Wild yeast is all around us, the joy of foraging into flour and water to create your natural starter can be a life long journey. Looked after correctly, your starter will provide you with the fantastic reward of your own sourdough loaves for years to come.
Day 1 - To start the whole thing off you will need:
50g strong organic stoneground flour
It can be white, wholemeal, spelt or rye
50g (ml) of water (if you have hard water consider using bottled or filtered water to avoid the chlorine)
Place into a bowl/jar/plastic container of your choice and mix together really well to form a loose mixture.
Cover your container with a cloth and leave out at a warm room temperature for 24 hours.
Now repeat this process around the same time every day until day 5. Feeding 50g of flour and 50g of water each time and stirring it well.
During those five days the wild yeast bacteria will slowly multiply within the starter. They will be fermenting on the natural sugars in the flour and after a couple of days will show some signs of fermentation. First there will be a couple of small bubbles and after that a quite rough aroma will develop. This smell will develop and improve with time (trust me) so please don’t throw it out now.
Carry on feeding every day until day 5, then leave it for another 24hours.
By now you have 500g of bubbly starter. You have established the culture, you should be proud. The starter will be quite acidic so now we need to give it a refreshment to increase the strength of the yeasts.
To do this discard about 90% of the starter you have in the jar, you want about one tablespoon left (I make sourdough pancakes with the discarded starter). This may seem wasteful but is a necessary sacrifice for a well risen loaf.
Now I’m going to suppose that you would like to make 2 loaves so now we’ll feed the starter 150g flour and 150g water giving us a total of 300g plus our tablespoon of starter that we already had in the jar.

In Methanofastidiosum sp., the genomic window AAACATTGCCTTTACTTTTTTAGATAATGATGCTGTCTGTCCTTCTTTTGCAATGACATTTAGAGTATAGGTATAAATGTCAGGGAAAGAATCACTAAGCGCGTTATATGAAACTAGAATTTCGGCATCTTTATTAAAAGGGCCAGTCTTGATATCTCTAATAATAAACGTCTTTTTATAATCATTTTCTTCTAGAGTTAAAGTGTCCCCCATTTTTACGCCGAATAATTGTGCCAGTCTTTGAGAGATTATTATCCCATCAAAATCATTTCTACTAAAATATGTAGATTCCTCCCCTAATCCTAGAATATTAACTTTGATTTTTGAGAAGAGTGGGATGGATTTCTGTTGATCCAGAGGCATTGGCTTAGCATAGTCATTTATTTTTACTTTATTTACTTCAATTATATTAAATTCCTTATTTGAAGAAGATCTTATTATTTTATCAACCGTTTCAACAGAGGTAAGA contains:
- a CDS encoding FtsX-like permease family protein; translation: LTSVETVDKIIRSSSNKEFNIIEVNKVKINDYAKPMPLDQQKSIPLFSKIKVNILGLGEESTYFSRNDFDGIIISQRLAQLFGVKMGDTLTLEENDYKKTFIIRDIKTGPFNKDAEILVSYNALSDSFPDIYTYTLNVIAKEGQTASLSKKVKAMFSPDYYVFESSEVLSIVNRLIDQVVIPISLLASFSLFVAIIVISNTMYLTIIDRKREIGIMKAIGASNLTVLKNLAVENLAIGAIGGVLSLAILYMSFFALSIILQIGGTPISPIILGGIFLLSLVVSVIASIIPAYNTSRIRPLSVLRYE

After about 6-12 hours It’ll bubble up, be fully active, smell fruity and taste sweet with a mild acidity. A good test for activity is that the starter floats on water. It will also rise up, especially if you keep the starter in a jar. Now is the time to mix your dough.
After mixing the dough you will be left the same small amount in the container that you started out with (about a tablespoon). To keep this going for your next bake you have two options either feed again and start baking another loaf. Or simply add enough flour and water so they come halfway up the jar/container, mix well and store in the fridge until you would like to bake next time.
Your sourdough culture will work at its best when it is used regularly. It will rise in a predictable amount of time and raise loaf after loaf without difficulty.
However there are times when we need to leave our starter for longer in the fridge without feeding. They are in general incredibly resilient, especially the older they get.
You will be able to leave you starter in the fridge for about 2 weeks without feeding, sometimes even a little longer. If the starter has been unused for this long it is wise and prudent to give at least two feeds (discarding 90% between them) before baking with it again. The difference in the end loaf is definitely worth it.